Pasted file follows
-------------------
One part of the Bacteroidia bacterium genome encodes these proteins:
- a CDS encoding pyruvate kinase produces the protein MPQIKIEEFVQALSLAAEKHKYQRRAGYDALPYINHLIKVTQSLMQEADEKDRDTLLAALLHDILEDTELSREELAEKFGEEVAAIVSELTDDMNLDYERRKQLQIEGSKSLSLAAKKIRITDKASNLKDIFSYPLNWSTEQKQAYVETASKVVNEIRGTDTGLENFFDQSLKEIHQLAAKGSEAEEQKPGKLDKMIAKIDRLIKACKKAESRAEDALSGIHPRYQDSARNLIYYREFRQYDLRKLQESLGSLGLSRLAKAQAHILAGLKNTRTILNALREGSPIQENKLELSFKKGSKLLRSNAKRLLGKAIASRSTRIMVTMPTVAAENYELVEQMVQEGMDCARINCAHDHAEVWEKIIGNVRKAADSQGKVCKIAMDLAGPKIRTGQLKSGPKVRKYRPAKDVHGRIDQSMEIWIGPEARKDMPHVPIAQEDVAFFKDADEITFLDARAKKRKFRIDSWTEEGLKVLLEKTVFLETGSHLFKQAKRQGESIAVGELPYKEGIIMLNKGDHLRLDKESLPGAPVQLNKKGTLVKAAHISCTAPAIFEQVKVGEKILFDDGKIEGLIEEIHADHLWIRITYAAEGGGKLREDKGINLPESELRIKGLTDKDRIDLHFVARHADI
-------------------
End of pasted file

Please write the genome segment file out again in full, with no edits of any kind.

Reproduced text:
One part of the Bacteroidia bacterium genome encodes these proteins:
- a CDS encoding pyruvate kinase produces the protein MPQIKIEEFVQALSLAAEKHKYQRRAGYDALPYINHLIKVTQSLMQEADEKDRDTLLAALLHDILEDTELSREELAEKFGEEVAAIVSELTDDMNLDYERRKQLQIEGSKSLSLAAKKIRITDKASNLKDIFSYPLNWSTEQKQAYVETASKVVNEIRGTDTGLENFFDQSLKEIHQLAAKGSEAEEQKPGKLDKMIAKIDRLIKACKKAESRAEDALSGIHPRYQDSARNLIYYREFRQYDLRKLQESLGSLGLSRLAKAQAHILAGLKNTRTILNALREGSPIQENKLELSFKKGSKLLRSNAKRLLGKAIASRSTRIMVTMPTVAAENYELVEQMVQEGMDCARINCAHDHAEVWEKIIGNVRKAADSQGKVCKIAMDLAGPKIRTGQLKSGPKVRKYRPAKDVHGRIDQSMEIWIGPEARKDMPHVPIAQEDVAFFKDADEITFLDARAKKRKFRIDSWTEEGLKVLLEKTVFLETGSHLFKQAKRQGESIAVGELPYKEGIIMLNKGDHLRLDKESLPGAPVQLNKKGTLVKAAHISCTAPAIFEQVKVGEKILFDDGKIEGLIEEIHADHLWIRITYAAEGGGKLREDKGINLPESELRIKGLTDKDRIDLHFVARHADI